When I was about 19 or so I wrote a song called “Heroes Proved.” I was knee deep in college and missing home, missing a slower paced life. Missing college. Missing a time when neighbors came over and sipped on coffee from a big mug and visited long enough to have a couple more refills.
It was a time I was certain all of the yard lights along the pink scoria road where I grew up were going to blink out one by one as stewards of the land grew old and moved to town, with no one in line to move in the old place, because there was nothing for them here.
I couldn’t be convinced then that just eleven years later I would be adding a yard light to the picture, staying up late building a life out here with plenty of prospects. Plenty to do.
And down the road and up the road, other families, other friends my age or younger are moving into old houses or building roads to new ones, putting up walls where they plan on raising their babies and having friends over for coffee or for a bon fire and drinks late into the night.
It’s a new world. It moved fast in those eleven or so years when I got my first cell phone and used it only for calls back home because it was cheaper than long distance.
I was in college before texting and leaving campus right as Facebook hit the scene. I was a child of a less digital age, an age when you asked your dad instead of Jeeves or Google. The world looked different without YouTube, three thousand channels on television and more information at our fingertips than we had in our parents’ set of 1993 Encycopedias on the shelf.
Now I’m not always nostalgic for a slower pace. In fact, I owe my career out here in the middle of the buttes to the accessibility that technology has allowed. I am able to have virtual coffee with all of you on a whim, share my music and photos from the ranch, get to know you through cyberspace. Write. Submit. Send emails. Get paid.
But some days I want to throw it all in the stock dam and go running wild into the trees, over to my friends’ house to pick chokecherries and make plans for a pie and a neighborhood party. Because a neighborhood party is more important than seventy billion followers on Twitter.
For all the connections we have to one another these days, Skype, Snapchat, Instagram, FaceTime, Facebook and who knows what else, some days I just miss my friends.
And some days I wonder if I’m the only one feeling this way as I use Snapchat, Instagram, FaceTime, Facebook and, *gasp* the telephone, to invite them all over, bring some drinks, bring some noodle salad and sit with us, tell us how you’ve been while we dish up some slush burgers on paper plates and tell stories while we talk with our hands, spill things and laugh about it all.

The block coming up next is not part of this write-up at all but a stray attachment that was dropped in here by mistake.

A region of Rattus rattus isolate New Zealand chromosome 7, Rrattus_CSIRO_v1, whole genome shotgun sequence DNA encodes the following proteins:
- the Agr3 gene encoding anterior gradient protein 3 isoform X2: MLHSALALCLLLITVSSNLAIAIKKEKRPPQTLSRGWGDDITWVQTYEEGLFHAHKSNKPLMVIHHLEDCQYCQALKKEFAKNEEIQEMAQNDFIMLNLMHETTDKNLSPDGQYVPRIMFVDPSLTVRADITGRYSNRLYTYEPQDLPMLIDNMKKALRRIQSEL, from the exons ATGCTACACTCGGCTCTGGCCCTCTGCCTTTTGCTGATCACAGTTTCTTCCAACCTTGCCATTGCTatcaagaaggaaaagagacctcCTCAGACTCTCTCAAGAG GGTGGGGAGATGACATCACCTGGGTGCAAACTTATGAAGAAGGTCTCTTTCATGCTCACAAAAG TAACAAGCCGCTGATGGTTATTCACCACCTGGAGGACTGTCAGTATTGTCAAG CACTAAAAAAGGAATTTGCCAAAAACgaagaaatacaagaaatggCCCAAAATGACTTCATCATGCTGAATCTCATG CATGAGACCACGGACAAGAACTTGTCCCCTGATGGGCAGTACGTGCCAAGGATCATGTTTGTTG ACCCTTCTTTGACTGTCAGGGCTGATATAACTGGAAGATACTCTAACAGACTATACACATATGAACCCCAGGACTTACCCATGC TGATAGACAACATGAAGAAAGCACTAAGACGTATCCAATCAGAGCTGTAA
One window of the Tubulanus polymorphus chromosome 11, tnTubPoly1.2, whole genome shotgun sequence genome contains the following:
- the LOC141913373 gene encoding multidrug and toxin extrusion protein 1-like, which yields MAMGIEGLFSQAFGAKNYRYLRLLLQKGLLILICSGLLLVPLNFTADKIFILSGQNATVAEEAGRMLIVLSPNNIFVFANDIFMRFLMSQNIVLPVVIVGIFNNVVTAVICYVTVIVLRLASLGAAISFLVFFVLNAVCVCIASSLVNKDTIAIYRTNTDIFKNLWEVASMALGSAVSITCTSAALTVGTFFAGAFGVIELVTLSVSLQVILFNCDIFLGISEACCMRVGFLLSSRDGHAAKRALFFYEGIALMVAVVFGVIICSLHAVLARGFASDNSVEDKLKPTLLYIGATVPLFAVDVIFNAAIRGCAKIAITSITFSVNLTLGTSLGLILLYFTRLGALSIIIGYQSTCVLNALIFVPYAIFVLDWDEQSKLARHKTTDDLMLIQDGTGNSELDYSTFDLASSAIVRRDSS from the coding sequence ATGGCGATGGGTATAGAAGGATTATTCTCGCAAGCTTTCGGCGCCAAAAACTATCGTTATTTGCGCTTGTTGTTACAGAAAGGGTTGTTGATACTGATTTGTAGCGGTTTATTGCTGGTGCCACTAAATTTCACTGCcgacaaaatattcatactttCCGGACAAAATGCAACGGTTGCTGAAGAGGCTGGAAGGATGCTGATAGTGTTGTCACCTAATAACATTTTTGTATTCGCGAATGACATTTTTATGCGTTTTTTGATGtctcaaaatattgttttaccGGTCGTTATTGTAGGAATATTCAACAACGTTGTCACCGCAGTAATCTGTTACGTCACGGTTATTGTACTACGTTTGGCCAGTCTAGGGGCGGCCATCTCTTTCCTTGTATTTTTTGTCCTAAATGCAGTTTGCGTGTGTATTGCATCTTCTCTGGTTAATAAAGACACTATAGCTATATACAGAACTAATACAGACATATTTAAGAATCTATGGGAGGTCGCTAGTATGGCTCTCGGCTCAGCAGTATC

Because in all the ways we can connect with one another, I like this one the best.
Turns out I’m not the only one. Turns out the art of a good get together has not been lost, and some souls are spending time preserving the oldest traditions. I know this, because we’ve been invited, to sing so they sing along…
Down the road a couple hours a family has fixed up a barn specifically for dancing,
across the state communities have been celebrating centennials and milestones and summer with gatherings in parks and on the streets,
along the river in the big town a friend hosts a dinner at a farm…
And I sing on a horse drawn wagon…just because…
Down my road my neighbor hosts a bonfire, in backyards and garages along neighborhood streets in town, people stop by to chat and have a beer…
In some of these cases social media, texting, Skype and telephone calls were all ways to get them there…in others, it was a whim, a neighbor missing a neighbor, a family hosting supper, an aunt needing to squeeze her niece, sisters needed to catch up, brothers off to site in their rifles or make plans for a bowhunting trip.
This week’s column is about these things we still hold on to, traditions, heartbeats, one another.
This week’s column is on sipping coffee from a big mug, talking and sticking around long enough for another cup…
Coming Home: Get to know your neighbors and strangers
by Jessie Veeder